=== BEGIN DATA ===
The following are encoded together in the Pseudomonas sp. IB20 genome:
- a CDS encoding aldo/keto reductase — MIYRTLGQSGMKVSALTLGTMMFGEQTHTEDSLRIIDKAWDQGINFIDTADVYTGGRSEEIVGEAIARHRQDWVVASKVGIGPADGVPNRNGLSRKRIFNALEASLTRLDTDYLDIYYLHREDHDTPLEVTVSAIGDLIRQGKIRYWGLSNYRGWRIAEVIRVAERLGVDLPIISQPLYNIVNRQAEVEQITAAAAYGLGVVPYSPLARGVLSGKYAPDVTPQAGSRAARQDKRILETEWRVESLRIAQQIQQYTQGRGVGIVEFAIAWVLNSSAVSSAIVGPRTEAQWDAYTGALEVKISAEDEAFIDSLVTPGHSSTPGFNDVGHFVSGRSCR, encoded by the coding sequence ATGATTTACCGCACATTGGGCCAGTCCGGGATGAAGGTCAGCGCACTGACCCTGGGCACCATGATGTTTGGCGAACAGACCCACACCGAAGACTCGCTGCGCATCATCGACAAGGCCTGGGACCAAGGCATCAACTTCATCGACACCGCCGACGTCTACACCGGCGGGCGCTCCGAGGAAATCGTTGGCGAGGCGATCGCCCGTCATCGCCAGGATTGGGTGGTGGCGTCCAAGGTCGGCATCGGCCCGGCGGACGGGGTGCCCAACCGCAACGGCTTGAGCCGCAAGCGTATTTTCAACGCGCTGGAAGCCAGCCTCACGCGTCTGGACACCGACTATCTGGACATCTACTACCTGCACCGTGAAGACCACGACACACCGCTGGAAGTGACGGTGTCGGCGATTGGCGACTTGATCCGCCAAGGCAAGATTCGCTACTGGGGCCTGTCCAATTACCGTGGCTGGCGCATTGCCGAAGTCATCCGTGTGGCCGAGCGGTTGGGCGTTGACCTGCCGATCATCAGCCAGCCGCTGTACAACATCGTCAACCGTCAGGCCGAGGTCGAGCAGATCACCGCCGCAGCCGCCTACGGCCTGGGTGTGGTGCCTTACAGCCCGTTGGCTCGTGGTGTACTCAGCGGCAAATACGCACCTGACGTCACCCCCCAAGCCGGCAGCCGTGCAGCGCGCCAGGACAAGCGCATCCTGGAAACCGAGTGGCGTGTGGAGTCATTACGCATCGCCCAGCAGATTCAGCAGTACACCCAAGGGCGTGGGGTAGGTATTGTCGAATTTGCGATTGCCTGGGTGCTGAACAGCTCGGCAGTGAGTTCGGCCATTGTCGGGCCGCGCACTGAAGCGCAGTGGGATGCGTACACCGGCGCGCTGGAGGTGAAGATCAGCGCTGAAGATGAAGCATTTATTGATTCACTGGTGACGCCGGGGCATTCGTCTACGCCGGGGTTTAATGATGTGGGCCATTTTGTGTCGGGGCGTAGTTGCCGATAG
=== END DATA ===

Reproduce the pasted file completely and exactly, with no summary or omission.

The following are encoded together in the Pseudomonas sp. IB20 genome:
- a CDS encoding aldo/keto reductase — MIYRTLGQSGMKVSALTLGTMMFGEQTHTEDSLRIIDKAWDQGINFIDTADVYTGGRSEEIVGEAIARHRQDWVVASKVGIGPADGVPNRNGLSRKRIFNALEASLTRLDTDYLDIYYLHREDHDTPLEVTVSAIGDLIRQGKIRYWGLSNYRGWRIAEVIRVAERLGVDLPIISQPLYNIVNRQAEVEQITAAAAYGLGVVPYSPLARGVLSGKYAPDVTPQAGSRAARQDKRILETEWRVESLRIAQQIQQYTQGRGVGIVEFAIAWVLNSSAVSSAIVGPRTEAQWDAYTGALEVKISAEDEAFIDSLVTPGHSSTPGFNDVGHFVSGRSCR, encoded by the coding sequence ATGATTTACCGCACATTGGGCCAGTCCGGGATGAAGGTCAGCGCACTGACCCTGGGCACCATGATGTTTGGCGAACAGACCCACACCGAAGACTCGCTGCGCATCATCGACAAGGCCTGGGACCAAGGCATCAACTTCATCGACACCGCCGACGTCTACACCGGCGGGCGCTCCGAGGAAATCGTTGGCGAGGCGATCGCCCGTCATCGCCAGGATTGGGTGGTGGCGTCCAAGGTCGGCATCGGCCCGGCGGACGGGGTGCCCAACCGCAACGGCTTGAGCCGCAAGCGTATTTTCAACGCGCTGGAAGCCAGCCTCACGCGTCTGGACACCGACTATCTGGACATCTACTACCTGCACCGTGAAGACCACGACACACCGCTGGAAGTGACGGTGTCGGCGATTGGCGACTTGATCCGCCAAGGCAAGATTCGCTACTGGGGCCTGTCCAATTACCGTGGCTGGCGCATTGCCGAAGTCATCCGTGTGGCCGAGCGGTTGGGCGTTGACCTGCCGATCATCAGCCAGCCGCTGTACAACATCGTCAACCGTCAGGCCGAGGTCGAGCAGATCACCGCCGCAGCCGCCTACGGCCTGGGTGTGGTGCCTTACAGCCCGTTGGCTCGTGGTGTACTCAGCGGCAAATACGCACCTGACGTCACCCCCCAAGCCGGCAGCCGTGCAGCGCGCCAGGACAAGCGCATCCTGGAAACCGAGTGGCGTGTGGAGTCATTACGCATCGCCCAGCAGATTCAGCAGTACACCCAAGGGCGTGGGGTAGGTATTGTCGAATTTGCGATTGCCTGGGTGCTGAACAGCTCGGCAGTGAGTTCGGCCATTGTCGGGCCGCGCACTGAAGCGCAGTGGGATGCGTACACCGGCGCGCTGGAGGTGAAGATCAGCGCTGAAGATGAAGCATTTATTGATTCACTGGTGACGCCGGGGCATTCGTCTACGCCGGGGTTTAATGATGTGGGCCATTTTGTGTCGGGGCGTAGTTGCCGATAG